EPM published a version of this article a year ago, but with one new study surfacing, and the ubiquity of Tamiflu, it bears repeating.
Share via Email Tamiflu capsules. Roche, the drug company behind it, withheld vital information on its clinical trials for half a decade, but the Cochrane Collaborationa global not-for-profit organisation of 14, academics, finally obtained all the information.
Putting the evidence together, it has found that Tamiflu has little or no impact on complications of flu infection, such as pneumonia. But the bigger scandal is that Roche broke no law by withholding vital information on how well its drug works. In fact, the methods and results of clinical trials on the drugs we use today are still routinely and legally being withheld from doctors, researchers and patients.
It is simple bad luck for Roche that Tamiflu became, arbitrarily, the poster child for the missing-data story. And it is a great poster child. The battle over Tamiflu perfectly illustrates the need for full transparency around clinical trials, the importance of access to obscure documentation, and the failure of the regulatory system.
Inthere was widespread concern about a new flu pandemic, and billions were being spent stockpiling Tamiflu around the world.
Because of this, the UK and Australian governments specifically asked the Cochrane Collaboration to update its earlier reviews on the drug. Cochrane reviews are the gold-standard in medicine: This should have been a pretty everyday piece of work: But then a Japanese paediatrician called Keiji Hayashi left a comment that would trigger a revolution in our understanding of how evidence-based medicine should work.
From these 10 trials, only two had ever been published in the scientific literature. For the remaining eight, the only available information on the methods used came from the brief summary in this secondary source, created by industry.
This is science at its best. The Cochrane review is readily accessible online; it explains transparently the methods by which it looked for trials, and then analysed them, so any informed reader can pull the review apart, and understand where the conclusions came from.
Cochrane provides an easy way for readers to raise criticisms. And, crucially, these criticisms did not fall on deaf ears. Dr Tom Jefferson is the head of the Cochrane respiratory group, and the lead author on the review.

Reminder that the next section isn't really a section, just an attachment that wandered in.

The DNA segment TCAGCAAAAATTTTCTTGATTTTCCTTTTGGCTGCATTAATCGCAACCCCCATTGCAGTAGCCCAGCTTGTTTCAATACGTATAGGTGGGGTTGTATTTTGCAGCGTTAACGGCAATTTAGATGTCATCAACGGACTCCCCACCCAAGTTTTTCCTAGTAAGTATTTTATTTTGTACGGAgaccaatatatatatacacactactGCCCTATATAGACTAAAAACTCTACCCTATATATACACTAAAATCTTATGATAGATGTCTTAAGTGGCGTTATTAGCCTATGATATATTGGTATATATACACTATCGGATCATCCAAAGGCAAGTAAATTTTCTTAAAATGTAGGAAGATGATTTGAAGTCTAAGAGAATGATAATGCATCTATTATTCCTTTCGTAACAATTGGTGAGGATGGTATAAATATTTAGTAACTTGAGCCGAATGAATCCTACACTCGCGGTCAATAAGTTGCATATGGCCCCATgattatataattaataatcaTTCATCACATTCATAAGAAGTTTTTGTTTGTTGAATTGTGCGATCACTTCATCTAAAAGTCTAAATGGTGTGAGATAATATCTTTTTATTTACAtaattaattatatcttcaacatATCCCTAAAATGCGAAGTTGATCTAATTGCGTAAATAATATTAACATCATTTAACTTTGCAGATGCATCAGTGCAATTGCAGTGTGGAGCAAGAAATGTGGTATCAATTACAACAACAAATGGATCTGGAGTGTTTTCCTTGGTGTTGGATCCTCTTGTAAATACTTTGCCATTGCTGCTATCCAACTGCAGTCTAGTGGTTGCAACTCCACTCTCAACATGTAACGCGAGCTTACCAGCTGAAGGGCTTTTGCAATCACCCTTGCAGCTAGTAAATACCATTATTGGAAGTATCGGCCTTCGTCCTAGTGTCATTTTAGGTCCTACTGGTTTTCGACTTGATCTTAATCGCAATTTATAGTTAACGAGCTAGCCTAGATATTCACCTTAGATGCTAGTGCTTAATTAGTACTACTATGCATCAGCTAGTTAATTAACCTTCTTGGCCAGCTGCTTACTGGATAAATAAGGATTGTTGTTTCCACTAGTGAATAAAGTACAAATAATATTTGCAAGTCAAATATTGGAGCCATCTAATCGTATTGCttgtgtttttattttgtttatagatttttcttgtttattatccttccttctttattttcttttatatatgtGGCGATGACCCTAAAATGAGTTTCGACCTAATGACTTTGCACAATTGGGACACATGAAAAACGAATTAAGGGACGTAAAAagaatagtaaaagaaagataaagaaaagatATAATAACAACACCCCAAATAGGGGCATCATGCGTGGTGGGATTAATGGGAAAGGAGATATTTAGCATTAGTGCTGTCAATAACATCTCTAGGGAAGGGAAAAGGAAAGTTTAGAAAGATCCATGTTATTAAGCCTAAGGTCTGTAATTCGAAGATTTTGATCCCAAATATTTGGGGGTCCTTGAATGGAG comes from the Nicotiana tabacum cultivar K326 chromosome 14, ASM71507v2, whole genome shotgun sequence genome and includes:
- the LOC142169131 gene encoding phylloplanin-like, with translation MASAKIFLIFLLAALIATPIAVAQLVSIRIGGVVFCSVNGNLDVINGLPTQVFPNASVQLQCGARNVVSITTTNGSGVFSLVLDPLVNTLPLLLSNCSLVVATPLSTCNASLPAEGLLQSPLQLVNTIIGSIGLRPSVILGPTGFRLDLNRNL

He realised immediately that he had made a mistake in blindly trusting the Kaiser data. He said so, without defensiveness, and then set about getting the information needed. First, the Cochrane researchers wrote to the authors of the Kaiser paper. By reply, they were told that this team no longer had the files: Here the problems began.
Roche said it would hand over some information, but the Cochrane reviewers would need to sign a confidentiality agreement.
More than this, the contract said they were not allowed to discuss the terms of their secrecy agreement, or publicly acknowledge that it even existed. Roche was demanding a secret contract, with secret terms, requiring secrecy about the methods and results of trials, in a discussion about the safety and efficacy of a drug that has been taken by hundreds of thousands of people around the world, and on which governments had spent billions.
At this point, many in medicine would either acquiesce, or give up. Jefferson asked Roche for clarification about why the contract was necessary.
He never received a reply. Then, in Octoberthe company changed tack. It would like to hand over the data, it explained, but another academic review on Tamiflu was being conducted elsewhere.Production process complex & capital-intensive Launch of Tamiflu Global Response to Pandemic Threat of Pandemic Influenza Roche’s Response “When Supply is of Public Interest: Roche & Tamiflu” Case .
In the post-exposure prophylaxis trial in household contacts (aged 13 years or older) of an index influenza case, Tamiflu 75 mg once daily or placebo taken orally was administered within 48 hours of onset of symptoms in the index case and continued for 7 days (index cases did not receive Tamiflu treatment).
Tamiflu® (oseltamivir phosphate) is an antiviral medicine for treatment of flu in people 2 weeks of age and older and for prevention of flu in people 1 year of age and older. Indications: Tamiflu is a prescription medicine used to treat the flu (influenza) in people 2 weeks of age and older who have had flu symptoms for no more than 2 days.
Contact a Tamiflu lawyer to help determine whether your family may be eligible to pursue a case. Tags: Childrens Drugs, Flu, Suicide, Tamiflu Share Your Comments.
If flu-like symptoms have you reaching reflexively for oseltamivir, consider three things: the cost, its very limited efficacy and the problem of creating resistant strains of flu.
EPM published a version of this article a year ago, but with one new study surfacing, and the ubiquity of Tamiflu, it bears repeating. If flu-like symptoms haveRead More. Aug 31, · Psychiatric Symptoms in a Patient with Influenza A (H1N1) Treated with Oseltamivir (Tamiflu): A Case Report Sang Won Jeon and Changsu Han Department of Psychiatry, Korea University Ansan Hospital, Korea University College of Medicine, Ansan, Korea.